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Node flower allmania: Common weed found to be a natural larvicide against dengue mosquito


As a common carrier of diseases that affect humans and animals, mosquitoes are considered a serious threat by health experts. These insects often serve as vectors for some of the most serious and life-threatening diseases known to man. For instance, Culex pipiens, or the common house mosquito, is the carrier of the West Nile virus, which causes encephalitis or meningitis that can permanently damage brain tissue.

Female marsh mosquitoes from the genus Anopheles, meanwhile, play host to malaria-causing parasites and transmit the disease to humans during blood meals. And Aedes aegypti, also known as yellow fever mosquito, is known as a vector of well-known viral diseases, such as chikungunya, Zika fever and dengue fever.

Because of the serious threat posed by mosquito-borne diseases, scientific interest in natural larvicides — particularly those derived from plants — has grown in recent years. Unlike synthetic insecticides, which have allowed common vector species to develop resistance, natural larvicides are non-toxic, affordable, biodegradable and show broad-spectrum, target-specific activities against different mosquitoes. They also pose no threat to the environment and living organisms.

In a recent study, researchers at the PSG College of Arts & Science in India investigated the phytochemical composition and larvicidal activity of Allmania nodiflora, also known as node flower allmania. A member of the amaranth (Amaranthaceae) family of herbaceous plants, node flower allmania is widely used in traditional medicine. Its leaves, in particular, are useful for treating fever, snake bites and parasitic worm infections.

The researchers reported their findings about this natural larvicide in an article published in the International Journal of Herbal Medicine.

Node flower allmania can kill the larvae of dengue mosquitoes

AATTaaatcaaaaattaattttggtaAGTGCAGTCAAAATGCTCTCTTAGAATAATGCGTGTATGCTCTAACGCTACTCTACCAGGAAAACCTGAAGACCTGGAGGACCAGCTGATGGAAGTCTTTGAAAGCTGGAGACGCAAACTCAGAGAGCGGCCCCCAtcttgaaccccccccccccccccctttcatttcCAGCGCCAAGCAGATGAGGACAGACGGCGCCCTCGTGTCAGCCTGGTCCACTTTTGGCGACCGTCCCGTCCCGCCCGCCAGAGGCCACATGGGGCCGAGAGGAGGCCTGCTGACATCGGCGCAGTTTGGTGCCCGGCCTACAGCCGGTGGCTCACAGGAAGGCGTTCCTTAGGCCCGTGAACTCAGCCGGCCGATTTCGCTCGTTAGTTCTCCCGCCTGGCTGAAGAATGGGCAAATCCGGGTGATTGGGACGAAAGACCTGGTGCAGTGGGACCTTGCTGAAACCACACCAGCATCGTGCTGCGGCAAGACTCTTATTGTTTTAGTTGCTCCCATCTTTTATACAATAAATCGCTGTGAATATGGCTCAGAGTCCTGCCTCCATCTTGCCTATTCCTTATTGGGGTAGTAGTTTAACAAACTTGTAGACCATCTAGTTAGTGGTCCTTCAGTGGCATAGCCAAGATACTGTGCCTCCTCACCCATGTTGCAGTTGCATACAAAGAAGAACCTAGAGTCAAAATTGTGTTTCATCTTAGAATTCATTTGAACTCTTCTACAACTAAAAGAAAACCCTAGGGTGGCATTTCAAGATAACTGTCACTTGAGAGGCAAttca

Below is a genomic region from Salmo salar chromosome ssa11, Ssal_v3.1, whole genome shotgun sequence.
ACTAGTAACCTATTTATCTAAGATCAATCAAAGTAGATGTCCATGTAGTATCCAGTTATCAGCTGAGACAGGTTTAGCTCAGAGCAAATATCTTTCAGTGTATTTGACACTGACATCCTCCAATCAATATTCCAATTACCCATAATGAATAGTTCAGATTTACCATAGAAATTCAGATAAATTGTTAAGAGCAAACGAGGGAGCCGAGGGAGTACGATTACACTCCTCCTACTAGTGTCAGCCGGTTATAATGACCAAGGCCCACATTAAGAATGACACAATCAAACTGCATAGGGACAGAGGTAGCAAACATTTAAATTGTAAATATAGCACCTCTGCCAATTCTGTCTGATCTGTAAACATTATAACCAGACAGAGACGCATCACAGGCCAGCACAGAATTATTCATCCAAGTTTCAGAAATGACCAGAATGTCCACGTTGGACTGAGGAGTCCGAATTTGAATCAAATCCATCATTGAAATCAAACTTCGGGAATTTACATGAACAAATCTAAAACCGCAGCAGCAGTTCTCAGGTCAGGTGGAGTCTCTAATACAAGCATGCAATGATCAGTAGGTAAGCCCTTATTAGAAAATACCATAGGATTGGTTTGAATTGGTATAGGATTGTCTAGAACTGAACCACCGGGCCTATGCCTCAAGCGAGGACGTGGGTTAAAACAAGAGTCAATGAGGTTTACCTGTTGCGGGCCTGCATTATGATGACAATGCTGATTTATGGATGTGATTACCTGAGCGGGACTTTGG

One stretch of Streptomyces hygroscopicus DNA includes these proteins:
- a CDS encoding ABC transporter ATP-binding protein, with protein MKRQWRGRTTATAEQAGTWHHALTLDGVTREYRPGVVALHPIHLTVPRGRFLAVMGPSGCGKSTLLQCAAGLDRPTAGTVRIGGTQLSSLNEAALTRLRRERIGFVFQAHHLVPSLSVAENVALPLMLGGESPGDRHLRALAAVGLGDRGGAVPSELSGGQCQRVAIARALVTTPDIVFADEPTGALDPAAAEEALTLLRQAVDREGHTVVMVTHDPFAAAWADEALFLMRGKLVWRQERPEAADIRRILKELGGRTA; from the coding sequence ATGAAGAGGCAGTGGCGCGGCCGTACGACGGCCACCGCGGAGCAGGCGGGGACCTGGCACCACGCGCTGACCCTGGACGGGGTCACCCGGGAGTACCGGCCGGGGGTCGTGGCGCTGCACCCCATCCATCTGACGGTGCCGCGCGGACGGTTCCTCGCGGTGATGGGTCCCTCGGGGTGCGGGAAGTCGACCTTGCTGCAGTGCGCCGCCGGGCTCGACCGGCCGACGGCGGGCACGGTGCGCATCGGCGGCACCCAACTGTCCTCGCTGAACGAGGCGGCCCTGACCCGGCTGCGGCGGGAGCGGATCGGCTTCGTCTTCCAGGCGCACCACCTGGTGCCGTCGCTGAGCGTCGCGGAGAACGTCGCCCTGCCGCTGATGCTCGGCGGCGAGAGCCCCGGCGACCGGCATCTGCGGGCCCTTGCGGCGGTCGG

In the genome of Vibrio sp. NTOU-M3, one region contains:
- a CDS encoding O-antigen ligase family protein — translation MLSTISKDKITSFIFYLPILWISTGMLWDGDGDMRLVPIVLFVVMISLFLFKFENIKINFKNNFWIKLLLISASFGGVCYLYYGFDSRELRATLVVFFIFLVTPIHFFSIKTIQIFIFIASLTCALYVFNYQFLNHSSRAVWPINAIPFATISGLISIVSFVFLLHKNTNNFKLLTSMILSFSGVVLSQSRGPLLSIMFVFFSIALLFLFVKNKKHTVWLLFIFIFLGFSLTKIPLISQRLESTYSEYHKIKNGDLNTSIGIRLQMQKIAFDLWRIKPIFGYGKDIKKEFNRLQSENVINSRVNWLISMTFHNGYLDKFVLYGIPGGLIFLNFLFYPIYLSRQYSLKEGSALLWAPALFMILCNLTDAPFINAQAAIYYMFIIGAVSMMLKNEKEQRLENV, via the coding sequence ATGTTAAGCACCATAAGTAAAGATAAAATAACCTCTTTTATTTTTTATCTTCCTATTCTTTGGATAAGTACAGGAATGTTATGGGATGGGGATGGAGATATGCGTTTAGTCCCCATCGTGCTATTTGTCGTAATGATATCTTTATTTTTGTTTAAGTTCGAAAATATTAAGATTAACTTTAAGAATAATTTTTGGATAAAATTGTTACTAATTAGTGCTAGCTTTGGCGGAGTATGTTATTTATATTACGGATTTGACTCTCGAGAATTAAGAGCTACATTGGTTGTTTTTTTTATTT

The researchers prepared extracts from node flower allmania leaves using petroleum ether and ethanol as solvents. They employed gas chromatography and mass spectrometry to identify the phytochemicals present in the extracts.

The researchers reported that both the petroleum ether and ethanol extracts contained alkaloids, saponins, glycosides and plant steroids. However, only the ethanol extract of node flower allmania leaves contained tannins.

Further analysis of the ethanol extract led to the identification of nine active compounds, namely, oleic acid, 1,3-methylene-D-arabitol, rimantadine, 2,4,5-trimethyl-1,3-dioxolane, propanamide, phloroglucinol, pterin-6-carboxylic acid, 2,3-epoxyhexanol and L-Gala-L-ido-octose.

The researchers then used different concentrations (2, 4, 8, 10, 15 and 20 percent) of the node flower allmania extracts to evaluate their larvicidal activity against A. aegypti. They observed the highest mortality after 96 hours among larvae treated with the ethanolic extract. The lowest mortality was observed among larvae treated with the petroleum ether extract for 24 hours.

Based on these findings, the researchers concluded that the ethanol extract obtained from node flower allmania leaves is potent natural larvicide against A. aegypti, possibly owing to its tannin content. (Related: Microencapsulated compound from thyme essential oil kills larvae of dengue mosquitoes, study finds.)

Other uses of node flower allmania

Node flower allmania is native to East Asia and can be found in countries like Sri Lanka, India, China, Indonesia, Malaysia and the Philippines. Described as a common weed that grows on sandy soil, it is harvested from the wild and used as a source of food and medicine. The fresh leaves of node flower allmania are considered a green leafy vegetable and are rich in iron and vitamin A.

The ripe fruits and seeds of node flower allmania are also used for medicinal purposes, particularly for treating dysentery and constipation. Studies have also found that node flower allmania has plenty of medicinal properties, which include analgesic, anti-inflammatory, antioxidant, antimicrobial, antidiabetic and hypolipidemic (cholesterol-lowering) activities. In addition, the plant shows potential as a central nervous system (CNS) depressant.

There are plenty of medicinal plants like node flower allmania that possess larvicidal properties and can be used as alternatives to synthetic insecticides. Learn more about these natural agents at PlantMedicine.news.

Sources include:

Science.news

WestBatonRougeMuseum.org

CDC.gov

NCBI.NLM.NIH.gov

FloraJournal.com

Tropical.TheFerns.info

IJLPR.com [PDF]

IJPSR.com

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